A Brief Overview of Akron Ohio History
The founding of Akron Ohio can be traced back to 1825 and the town was to later become the head of the summit county in 1841. The city’s name is derived from a Greek word which means “point” or “an elevation.” The city did not initially sit at its current location since it was located slightly to the south. The city’s initial inhabitants were Irish migrants who were employed to build the Ohio and Erie Canal that is near the city. The canal was later completed in 1827. After that, the business interests of the inhabitants grew by leaps and bounds. This is because the city’s location near the canal was very strategic since most farmers brought their harvest to Akron for milling which was later transported to other cities and markets for sale via the canal. In the same light, other industries emerged such as textile industries and furnaces. Therefore, Akron Ohio started out as a small canal town.
Later in the second half of 19th century, railroads were built which connected the city to other cities in Ohio. This led to the rapid growth of industries since the rail enabled the transportation of raw materials and wares from industries. Consequently, industries that dealt with cereals, stonewares and sewer pipes emerged. Prominent companies that set up branches in Akron include the Barber Match Company, Buckeye Mower and Reaper Company, B.F Goodrich Company and the world-renowned Goodyear Tyre company known for its rubber products. With the rapid growth of these industries, European immigrants and those from the Appalachian region started arriving in Akron seeking employment in these industries.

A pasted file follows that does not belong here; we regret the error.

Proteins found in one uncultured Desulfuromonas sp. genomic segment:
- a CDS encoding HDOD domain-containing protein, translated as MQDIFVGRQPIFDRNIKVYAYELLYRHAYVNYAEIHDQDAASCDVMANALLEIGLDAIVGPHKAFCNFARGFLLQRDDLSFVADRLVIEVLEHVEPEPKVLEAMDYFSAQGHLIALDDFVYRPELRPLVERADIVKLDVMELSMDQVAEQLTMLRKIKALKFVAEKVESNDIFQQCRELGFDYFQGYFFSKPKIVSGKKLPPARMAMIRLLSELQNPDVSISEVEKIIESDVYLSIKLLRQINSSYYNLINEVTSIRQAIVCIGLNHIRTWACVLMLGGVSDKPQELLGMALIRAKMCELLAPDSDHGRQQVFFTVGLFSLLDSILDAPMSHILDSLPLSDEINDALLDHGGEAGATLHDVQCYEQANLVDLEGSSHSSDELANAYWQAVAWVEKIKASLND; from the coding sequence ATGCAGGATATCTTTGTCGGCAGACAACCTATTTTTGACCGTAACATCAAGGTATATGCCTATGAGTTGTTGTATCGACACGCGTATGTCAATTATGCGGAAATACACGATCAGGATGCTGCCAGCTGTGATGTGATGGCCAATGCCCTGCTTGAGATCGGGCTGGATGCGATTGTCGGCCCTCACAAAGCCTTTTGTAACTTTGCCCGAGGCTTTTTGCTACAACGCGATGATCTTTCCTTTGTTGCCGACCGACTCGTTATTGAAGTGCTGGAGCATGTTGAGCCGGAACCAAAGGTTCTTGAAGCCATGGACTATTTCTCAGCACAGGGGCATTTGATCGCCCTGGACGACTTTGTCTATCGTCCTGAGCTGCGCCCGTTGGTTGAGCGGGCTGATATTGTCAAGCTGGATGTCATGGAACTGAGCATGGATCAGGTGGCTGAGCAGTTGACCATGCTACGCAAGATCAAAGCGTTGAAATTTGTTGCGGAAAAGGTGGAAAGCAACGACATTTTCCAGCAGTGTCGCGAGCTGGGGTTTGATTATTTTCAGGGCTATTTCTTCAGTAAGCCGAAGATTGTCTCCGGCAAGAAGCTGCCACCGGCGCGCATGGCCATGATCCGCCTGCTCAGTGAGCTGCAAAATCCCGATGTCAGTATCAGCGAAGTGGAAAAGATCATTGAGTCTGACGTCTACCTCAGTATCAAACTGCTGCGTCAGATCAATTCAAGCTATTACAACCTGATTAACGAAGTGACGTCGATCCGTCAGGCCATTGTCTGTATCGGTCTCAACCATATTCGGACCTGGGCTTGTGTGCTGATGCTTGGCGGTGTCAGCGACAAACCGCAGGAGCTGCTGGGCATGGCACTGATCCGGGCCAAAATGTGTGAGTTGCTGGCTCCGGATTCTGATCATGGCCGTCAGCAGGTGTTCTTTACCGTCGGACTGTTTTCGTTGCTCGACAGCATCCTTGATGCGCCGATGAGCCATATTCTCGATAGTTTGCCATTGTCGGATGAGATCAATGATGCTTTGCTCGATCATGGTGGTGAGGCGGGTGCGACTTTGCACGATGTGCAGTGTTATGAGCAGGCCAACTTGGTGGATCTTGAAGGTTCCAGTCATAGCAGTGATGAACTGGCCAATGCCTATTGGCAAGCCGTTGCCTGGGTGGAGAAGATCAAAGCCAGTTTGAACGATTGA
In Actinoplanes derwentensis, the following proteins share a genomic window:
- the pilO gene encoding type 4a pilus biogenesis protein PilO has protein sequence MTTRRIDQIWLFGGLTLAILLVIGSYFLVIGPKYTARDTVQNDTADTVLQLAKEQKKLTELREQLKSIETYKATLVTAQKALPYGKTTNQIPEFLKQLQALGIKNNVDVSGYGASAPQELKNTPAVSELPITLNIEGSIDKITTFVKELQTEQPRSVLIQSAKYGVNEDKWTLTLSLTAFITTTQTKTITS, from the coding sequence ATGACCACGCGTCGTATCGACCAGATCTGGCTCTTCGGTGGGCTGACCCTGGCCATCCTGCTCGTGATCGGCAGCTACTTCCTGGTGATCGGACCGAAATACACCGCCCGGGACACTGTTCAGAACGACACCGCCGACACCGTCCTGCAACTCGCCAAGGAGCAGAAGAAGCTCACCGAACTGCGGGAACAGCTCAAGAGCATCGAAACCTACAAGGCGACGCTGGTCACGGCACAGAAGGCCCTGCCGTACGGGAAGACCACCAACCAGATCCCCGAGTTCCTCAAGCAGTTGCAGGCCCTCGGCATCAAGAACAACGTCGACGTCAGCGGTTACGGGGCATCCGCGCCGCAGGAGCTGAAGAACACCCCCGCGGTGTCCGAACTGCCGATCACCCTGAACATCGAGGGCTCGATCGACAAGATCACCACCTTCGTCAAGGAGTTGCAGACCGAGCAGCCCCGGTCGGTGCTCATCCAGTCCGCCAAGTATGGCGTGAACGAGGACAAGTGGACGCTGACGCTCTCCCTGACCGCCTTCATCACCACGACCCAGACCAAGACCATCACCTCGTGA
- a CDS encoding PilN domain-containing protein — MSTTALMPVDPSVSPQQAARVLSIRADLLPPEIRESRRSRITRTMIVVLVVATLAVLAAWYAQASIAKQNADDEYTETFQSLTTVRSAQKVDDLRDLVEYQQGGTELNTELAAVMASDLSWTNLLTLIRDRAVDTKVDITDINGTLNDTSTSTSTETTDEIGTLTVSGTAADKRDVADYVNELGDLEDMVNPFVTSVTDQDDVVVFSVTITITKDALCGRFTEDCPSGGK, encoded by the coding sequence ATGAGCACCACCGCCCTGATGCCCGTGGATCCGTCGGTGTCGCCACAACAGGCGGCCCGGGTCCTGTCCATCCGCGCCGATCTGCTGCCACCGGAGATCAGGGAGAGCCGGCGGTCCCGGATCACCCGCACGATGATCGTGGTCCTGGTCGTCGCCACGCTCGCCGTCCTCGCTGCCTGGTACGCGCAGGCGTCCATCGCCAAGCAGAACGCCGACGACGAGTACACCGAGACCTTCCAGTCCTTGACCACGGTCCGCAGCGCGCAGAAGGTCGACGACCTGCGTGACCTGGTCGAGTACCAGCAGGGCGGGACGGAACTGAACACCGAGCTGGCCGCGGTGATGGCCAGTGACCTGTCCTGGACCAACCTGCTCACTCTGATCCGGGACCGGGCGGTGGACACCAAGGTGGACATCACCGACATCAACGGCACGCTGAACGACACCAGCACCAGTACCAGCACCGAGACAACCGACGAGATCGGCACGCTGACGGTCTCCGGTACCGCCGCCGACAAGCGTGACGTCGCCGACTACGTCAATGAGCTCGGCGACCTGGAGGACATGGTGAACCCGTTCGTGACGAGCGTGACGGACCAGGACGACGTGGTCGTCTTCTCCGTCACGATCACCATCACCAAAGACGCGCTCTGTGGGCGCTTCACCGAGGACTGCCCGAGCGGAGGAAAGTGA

Despite these many successes that enabled the city to experience rapid growth, some factors dampened its growth in the twentieth century which includes the Great depression that resulted in many inhabitants losing their jobs. In this light, many industries recorded unemployment rates of over sixty percent. Despite these setbacks, the population continued to proliferate most likely due to the New deal Program. Moreover, the advancement in the automotive industry, was integral to the growth of the rubber industry from the year 1910 to 1920 since the demand for tires soared. This led to the city earning the nickname “The Rubber Capital.”
The fortunes of Akron changed when the United States entered the World War II. This is because industries got a new lease of life since there was a need for to produce war artillery and aircrafts. After the world war Akron Ohio faced hard economic times again, this also led to the decline of industries which led to the city’s population declining. Furthermore, the tire industry which was the backbone of Akron was slow to adopt changes in the technology of tire manufacture. This is because they were reluctant to embrace the radial tires technology and favored the bias ply ones over the former. Thus several industry players shifted base to other overseas cities in Europe that had adopted radial tires. Despite this development, tire manufacturing is still an integral part of Akron’s economy but it lost its status as the world leader. Its part of the Cleveland – Akron – Canton Statistical Area.